Pedagogical documentation - kids playing with wooden cameras

“Can we take a photo of my play?” - Pedagogical documentation in Finnish early childhood education

By Laura Lahin

June 30th, 2021

3 minutes read

This week we are diving into the world of pedagogical documentation. Pedagogical documentation is an important part of Finnish early childhood education (ECE). It’s a tool to plan, implement, evaluate and develop a pedagogical activity. So how does that really work?

What is the Pedagogical Documentation?

Imagine a circle: everything starts from children’s interests and needs, which guide the pedagogy. It then moves to children’s individual ECE plans and local curriculum that form the basis of the activities. The next crucial step is thorough planning. Planning is the key to quality pedagogy.

Planning starts with the objective of the activities: the first question is what do we want the children to learn or experience. Only the second question is how (or with what kind of pedagogical activities) can we offer the children an opportunity to learn or experience these things.

The next two parts of the circle are implementation and evaluation (read more in the following text) and it all ends up in the same place where it starts – children and their needs.

Why Does Pedagogical Documentation Matter?

As explained in the national curriculum, pedagogical documentation helps to create an understanding of the pedagogical activity.

The process of observations, documents, and their interpretation form a continuous process. Pedagogical documentation also increases children’s and their guardians’ participation in evaluating, planning, and developing the activities. The aim is to produce versatile knowledge about children’s learning, development, and activities of the group. Pedagogical documentation is a means to make children’s needs, interests, and thinking visible. This way personnel gets to know children and their relationships better. All in all, pedagogical documentation helps personnel implement ECE in a child-focused manner.

Implementation: the Creative Process of Documentation

Documentation can happen in various ways. However, it always starts with an observation.

In the simplest form it can be teacher’s notes in a notebook: how was the activity? Should something be done differently next time? But when the goal is to increase a child’s participation, it’s much more convenient to use methods like photography or craft.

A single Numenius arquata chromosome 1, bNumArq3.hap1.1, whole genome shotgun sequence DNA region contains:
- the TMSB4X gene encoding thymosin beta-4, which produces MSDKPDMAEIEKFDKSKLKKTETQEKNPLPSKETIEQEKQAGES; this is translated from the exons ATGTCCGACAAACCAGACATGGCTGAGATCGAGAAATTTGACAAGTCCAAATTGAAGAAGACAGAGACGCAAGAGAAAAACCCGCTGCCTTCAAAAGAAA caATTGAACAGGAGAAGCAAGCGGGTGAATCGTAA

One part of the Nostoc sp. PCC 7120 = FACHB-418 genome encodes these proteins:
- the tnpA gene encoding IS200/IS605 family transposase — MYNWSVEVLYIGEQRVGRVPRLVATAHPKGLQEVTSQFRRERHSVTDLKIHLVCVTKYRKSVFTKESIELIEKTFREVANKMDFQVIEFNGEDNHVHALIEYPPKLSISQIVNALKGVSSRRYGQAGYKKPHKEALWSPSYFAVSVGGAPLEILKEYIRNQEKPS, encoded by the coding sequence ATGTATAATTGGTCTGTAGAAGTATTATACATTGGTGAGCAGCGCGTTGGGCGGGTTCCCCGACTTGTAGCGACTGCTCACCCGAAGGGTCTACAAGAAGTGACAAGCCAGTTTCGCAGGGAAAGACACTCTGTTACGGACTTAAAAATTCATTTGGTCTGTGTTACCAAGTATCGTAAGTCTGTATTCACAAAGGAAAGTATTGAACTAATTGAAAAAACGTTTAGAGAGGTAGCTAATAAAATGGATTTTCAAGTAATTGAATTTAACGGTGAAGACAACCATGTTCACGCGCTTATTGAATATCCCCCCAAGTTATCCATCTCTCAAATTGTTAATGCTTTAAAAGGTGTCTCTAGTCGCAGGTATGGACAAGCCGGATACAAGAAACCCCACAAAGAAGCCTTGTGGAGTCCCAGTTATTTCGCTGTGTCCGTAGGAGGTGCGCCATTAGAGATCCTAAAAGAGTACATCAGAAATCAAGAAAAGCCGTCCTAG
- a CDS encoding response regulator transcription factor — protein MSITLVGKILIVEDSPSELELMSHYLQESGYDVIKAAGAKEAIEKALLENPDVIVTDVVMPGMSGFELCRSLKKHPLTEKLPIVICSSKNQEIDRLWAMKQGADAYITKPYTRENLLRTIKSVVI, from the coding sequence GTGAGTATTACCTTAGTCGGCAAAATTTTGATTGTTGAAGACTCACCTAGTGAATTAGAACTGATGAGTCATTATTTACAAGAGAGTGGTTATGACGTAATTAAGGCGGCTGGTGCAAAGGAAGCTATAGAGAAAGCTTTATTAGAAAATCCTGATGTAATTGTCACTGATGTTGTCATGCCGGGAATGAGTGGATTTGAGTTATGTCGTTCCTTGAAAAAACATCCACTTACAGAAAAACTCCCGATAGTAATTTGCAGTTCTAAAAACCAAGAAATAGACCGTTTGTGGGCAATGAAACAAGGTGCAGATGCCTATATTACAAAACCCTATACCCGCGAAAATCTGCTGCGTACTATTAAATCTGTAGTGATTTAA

Photography is a great way to document pedagogy since it can be done by children themselves. Photography naturally requires a device, and most kindergarten groups in Finland have a mobile phone or tablet device. Photography is done in different situations during the day. It’s equally important to document more teacher-led activities and children’s spontaneous activities, like play, arts, and crafts. At its best, documentation is a shared activity where children can participate equally with the personnel. “Can we take a photo of my play” is a frequently asked question.

Pedagogical documentation - kids playing with wooden cameras

Evaluation: How to Reap the Benefits of Pedagogical Documentation?

After observation and documentation come interpretation. Documents always need interpretation, and it’s important to make room for different interpretations: for personnel, children, and guardians.

The documents can be delivered to guardians for example by email or in other digital forms. If this is not possible, guardians can explore the documents at the kindergarten. It’s important to make sure the documents are accessible to everyone.

Examining the documents and captured images with children helps adults to understand what kids are really thinking about the planned activities. In Finnish ECE, children’s opinions are valued and they have an influence on pedagogical activity planning. Teachers may use various ways to find out children’s opinions. With smaller children the key method is observation. With bigger children methods like interviews, drawing or voting can be used. It’s essential to use various tools to make sure that every child is being heard, no matter how they express themselves.

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